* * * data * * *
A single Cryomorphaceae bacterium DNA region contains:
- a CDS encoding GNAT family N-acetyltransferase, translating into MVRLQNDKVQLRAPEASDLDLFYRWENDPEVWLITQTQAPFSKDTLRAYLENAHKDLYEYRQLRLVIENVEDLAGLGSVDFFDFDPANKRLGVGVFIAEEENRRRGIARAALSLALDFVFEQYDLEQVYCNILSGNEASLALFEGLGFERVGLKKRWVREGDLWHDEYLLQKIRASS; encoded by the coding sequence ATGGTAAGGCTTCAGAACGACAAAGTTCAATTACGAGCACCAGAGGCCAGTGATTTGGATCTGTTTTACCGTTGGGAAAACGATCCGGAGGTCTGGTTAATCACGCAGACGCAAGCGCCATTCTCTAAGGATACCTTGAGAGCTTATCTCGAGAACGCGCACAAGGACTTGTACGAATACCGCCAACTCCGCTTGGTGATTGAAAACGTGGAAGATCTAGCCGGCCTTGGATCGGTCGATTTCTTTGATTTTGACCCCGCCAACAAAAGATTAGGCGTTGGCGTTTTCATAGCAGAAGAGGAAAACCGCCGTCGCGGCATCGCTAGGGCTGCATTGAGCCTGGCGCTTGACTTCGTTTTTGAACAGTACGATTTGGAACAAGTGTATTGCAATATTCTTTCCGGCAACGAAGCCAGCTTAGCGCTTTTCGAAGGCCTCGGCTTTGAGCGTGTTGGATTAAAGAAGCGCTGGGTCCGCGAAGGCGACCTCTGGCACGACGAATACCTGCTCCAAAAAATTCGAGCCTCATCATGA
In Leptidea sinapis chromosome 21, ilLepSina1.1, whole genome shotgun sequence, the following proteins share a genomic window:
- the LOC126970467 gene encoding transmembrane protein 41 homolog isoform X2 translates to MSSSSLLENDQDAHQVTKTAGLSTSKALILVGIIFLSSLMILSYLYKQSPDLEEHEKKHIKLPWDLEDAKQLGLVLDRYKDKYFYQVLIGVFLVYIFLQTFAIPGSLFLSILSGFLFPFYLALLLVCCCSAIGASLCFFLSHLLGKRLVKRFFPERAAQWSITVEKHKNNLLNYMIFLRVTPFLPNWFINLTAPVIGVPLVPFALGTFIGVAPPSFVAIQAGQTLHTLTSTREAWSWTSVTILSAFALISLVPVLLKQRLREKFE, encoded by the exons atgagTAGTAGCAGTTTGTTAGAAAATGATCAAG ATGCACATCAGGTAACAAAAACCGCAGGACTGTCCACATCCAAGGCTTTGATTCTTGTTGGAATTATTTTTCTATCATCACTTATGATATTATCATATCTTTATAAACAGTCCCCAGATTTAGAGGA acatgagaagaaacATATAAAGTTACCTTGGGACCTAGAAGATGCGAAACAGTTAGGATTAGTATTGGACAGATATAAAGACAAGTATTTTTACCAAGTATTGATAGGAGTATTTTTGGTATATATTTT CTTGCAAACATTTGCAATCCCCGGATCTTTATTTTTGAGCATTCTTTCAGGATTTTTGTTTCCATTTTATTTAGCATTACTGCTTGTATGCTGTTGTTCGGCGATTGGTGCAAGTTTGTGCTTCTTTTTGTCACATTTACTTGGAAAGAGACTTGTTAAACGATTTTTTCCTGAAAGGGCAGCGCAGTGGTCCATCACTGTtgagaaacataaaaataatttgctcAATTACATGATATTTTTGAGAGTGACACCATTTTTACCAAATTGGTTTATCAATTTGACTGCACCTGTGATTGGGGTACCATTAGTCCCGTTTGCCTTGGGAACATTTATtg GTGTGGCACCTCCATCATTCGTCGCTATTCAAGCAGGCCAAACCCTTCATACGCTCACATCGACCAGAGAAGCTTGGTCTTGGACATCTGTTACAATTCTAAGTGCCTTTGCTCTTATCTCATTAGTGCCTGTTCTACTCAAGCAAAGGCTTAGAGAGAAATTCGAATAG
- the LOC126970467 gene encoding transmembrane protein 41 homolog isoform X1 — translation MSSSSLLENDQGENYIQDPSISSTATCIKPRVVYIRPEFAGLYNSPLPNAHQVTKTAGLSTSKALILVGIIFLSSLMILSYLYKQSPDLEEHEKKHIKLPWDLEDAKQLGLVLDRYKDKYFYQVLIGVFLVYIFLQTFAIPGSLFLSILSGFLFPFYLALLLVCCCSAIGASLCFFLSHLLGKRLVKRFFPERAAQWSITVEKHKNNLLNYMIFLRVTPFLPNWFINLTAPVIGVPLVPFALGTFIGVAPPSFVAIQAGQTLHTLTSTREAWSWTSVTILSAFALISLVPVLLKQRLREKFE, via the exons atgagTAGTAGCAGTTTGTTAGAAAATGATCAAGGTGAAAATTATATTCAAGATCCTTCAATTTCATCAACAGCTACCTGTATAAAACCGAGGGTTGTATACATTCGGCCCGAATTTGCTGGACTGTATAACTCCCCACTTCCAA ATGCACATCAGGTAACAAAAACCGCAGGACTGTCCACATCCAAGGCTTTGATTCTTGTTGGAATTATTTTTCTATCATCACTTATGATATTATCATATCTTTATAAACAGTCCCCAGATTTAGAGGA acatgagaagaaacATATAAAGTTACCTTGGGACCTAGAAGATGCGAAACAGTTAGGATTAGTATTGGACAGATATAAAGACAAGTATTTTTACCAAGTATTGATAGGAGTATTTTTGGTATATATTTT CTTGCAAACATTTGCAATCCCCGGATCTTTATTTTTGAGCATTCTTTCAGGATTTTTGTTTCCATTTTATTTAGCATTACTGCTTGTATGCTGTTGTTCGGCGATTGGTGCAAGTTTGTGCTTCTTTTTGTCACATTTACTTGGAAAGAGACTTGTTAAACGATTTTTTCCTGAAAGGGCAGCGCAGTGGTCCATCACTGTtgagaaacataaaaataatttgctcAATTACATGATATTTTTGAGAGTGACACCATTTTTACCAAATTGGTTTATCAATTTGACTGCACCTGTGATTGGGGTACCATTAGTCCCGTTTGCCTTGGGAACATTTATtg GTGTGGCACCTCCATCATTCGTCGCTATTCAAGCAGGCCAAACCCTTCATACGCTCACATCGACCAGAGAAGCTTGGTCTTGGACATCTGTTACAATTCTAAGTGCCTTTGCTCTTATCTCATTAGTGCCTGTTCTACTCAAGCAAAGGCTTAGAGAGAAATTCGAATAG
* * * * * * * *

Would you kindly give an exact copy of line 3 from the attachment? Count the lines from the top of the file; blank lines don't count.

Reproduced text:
In Leptidea sinapis chromosome 21, ilLepSina1.1, whole genome shotgun sequence, the following proteins share a genomic window: